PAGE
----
Incumbent Erin Zwiener wins democratic nomination, while runoff looms for republican candidates in State Representative District 45

A photo of a sign that reads "Vote Here" and "Vote Aqui"
(Iain Oldman/Community Impact Newspaper)

(Iain Oldman/Community Impact Newspaper)

Updated: March 4 at 8:38 a.m.

Incumbent Erin Zwiener will again represent the democratic party this November in the race for State Representative District 45, while republican candidates Carrie Isaac and Kent "Bud" Wymore look to be headed to a runoff in May to decide the republican nomination.

With 98% of polling places in Texas reporting, according to the Texas Secretary of State website, Zwiener has received 16,035 votes in the democratic race, just over 69%, while Lilian Posada received 7,150 votes.

On the republican side, Isaac received 48% of votes, while Wymore took 41%, which, if the margin stands, would require a runoff election in May to decide the nomination. Austin Talley received just under 11% of votes, falling short of the runoff election.

Original post: March 3 at 9:33 p.m.


Erin Zwiener, the incumbent representative for District 45, leads the race for her seat with 72% of votes, based on early voting returns from Hays and Blaco counties and a portion of Hays County election day votes. Zwiener's opponent, Liliana Posada, holds 28% of votes.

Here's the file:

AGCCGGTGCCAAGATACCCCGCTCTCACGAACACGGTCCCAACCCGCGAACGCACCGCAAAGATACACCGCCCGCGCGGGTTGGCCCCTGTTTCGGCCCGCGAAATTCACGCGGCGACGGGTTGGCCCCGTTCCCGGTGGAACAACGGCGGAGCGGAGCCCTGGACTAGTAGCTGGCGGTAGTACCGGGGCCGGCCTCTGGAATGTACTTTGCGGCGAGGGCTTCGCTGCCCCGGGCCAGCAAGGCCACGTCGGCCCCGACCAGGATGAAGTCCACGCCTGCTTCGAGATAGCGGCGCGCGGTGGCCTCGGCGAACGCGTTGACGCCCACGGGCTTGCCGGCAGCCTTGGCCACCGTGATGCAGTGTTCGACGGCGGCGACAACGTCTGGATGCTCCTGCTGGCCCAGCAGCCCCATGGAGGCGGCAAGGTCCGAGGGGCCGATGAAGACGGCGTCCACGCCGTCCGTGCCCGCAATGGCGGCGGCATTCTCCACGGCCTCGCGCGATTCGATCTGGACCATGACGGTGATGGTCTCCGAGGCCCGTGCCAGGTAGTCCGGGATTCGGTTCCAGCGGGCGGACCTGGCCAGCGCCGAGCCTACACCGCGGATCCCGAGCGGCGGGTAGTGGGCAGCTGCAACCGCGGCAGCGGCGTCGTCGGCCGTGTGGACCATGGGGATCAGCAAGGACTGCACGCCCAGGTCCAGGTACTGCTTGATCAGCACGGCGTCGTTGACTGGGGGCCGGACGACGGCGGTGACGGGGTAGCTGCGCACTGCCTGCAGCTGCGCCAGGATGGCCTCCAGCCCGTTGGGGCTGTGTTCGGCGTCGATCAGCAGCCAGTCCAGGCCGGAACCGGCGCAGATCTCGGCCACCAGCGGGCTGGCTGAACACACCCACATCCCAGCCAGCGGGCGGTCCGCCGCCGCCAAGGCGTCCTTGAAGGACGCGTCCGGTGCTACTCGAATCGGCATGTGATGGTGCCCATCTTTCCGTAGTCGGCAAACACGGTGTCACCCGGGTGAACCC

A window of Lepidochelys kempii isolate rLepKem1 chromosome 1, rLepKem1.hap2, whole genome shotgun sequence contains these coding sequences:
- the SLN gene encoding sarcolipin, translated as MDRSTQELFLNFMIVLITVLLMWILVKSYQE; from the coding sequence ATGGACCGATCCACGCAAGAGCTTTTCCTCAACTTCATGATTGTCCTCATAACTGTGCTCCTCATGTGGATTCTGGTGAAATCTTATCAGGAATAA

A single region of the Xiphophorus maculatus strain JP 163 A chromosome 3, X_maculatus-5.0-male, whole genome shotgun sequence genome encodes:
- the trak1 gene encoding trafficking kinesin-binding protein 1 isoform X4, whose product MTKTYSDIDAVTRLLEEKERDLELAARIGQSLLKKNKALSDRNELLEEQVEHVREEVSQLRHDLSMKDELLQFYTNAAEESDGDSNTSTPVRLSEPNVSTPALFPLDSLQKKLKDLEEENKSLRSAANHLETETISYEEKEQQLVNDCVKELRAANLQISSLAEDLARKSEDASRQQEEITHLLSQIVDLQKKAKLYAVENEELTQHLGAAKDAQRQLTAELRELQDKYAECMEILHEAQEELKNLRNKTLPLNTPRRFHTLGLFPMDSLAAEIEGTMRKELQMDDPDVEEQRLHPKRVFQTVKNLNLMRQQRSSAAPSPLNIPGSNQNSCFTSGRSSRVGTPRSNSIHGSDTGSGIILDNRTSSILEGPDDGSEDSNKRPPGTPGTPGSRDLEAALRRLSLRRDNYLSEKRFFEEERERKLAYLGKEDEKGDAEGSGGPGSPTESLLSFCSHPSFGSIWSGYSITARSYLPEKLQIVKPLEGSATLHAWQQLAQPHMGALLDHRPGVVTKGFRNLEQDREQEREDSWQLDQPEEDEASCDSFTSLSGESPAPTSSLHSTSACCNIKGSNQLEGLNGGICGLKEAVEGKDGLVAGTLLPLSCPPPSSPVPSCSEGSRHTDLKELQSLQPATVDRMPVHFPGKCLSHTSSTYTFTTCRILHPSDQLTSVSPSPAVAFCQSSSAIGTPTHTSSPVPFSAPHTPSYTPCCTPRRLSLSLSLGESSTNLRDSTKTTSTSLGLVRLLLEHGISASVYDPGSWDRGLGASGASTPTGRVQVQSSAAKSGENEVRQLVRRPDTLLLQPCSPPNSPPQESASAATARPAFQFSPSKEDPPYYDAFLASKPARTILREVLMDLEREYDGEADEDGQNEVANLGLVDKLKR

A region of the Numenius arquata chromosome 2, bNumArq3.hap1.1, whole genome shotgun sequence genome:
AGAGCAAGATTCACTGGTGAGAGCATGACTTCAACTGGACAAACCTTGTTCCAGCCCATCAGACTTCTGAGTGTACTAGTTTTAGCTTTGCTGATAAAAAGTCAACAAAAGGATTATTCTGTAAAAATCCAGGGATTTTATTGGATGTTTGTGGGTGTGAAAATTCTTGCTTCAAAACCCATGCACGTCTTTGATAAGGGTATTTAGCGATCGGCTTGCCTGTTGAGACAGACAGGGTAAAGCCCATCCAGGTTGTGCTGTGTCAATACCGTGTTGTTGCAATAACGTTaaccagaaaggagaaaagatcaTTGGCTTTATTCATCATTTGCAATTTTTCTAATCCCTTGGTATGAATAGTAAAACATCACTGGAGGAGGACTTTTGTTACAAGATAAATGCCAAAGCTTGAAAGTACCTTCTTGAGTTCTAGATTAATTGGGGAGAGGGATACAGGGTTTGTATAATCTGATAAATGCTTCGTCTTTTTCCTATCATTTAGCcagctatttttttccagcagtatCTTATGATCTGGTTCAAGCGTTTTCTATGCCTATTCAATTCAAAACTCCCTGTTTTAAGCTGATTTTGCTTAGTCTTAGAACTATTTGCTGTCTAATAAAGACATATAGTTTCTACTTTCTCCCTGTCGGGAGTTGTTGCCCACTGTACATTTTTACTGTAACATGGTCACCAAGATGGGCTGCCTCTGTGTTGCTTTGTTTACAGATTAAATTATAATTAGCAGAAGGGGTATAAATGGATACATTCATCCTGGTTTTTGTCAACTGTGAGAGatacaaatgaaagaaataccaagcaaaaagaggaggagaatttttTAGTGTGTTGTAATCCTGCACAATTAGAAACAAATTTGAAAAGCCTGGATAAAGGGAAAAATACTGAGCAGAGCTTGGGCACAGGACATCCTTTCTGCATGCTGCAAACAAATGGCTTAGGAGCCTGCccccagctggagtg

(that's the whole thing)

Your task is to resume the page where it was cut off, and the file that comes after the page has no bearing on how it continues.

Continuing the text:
In the Republican primary for the District 45 seat, Carrie Isaac holds a slight lead over opponent Kent "Bud" Wydmore, with 46% of votes to his 44%. Austin Talley trails his fellow Republican candidates with 10% of the vote.



Texas' 45th District contains around 200,000 constituents and covers a large swath of the Hill Country, including Blanco, Buda, Dripping Springs, Johnson City, Kyle, San Marcos and Wimberley.

Results are unofficial until canvassed.
By Olivia Aldridge

Multi-Platform Journalist

Olivia hosts and produces Community Impact Newspaper's podcasts, The Austin Breakdown, The Houston Breakdown and The DFW Breakdown. She launched the podcasts after nearly three years as a reporter for the newspaper, covering public health, business, development and Travis County government for the Central Austin edition. Olivia worked as a reporter and producer for South Carolina Public Radio before moving to Texas.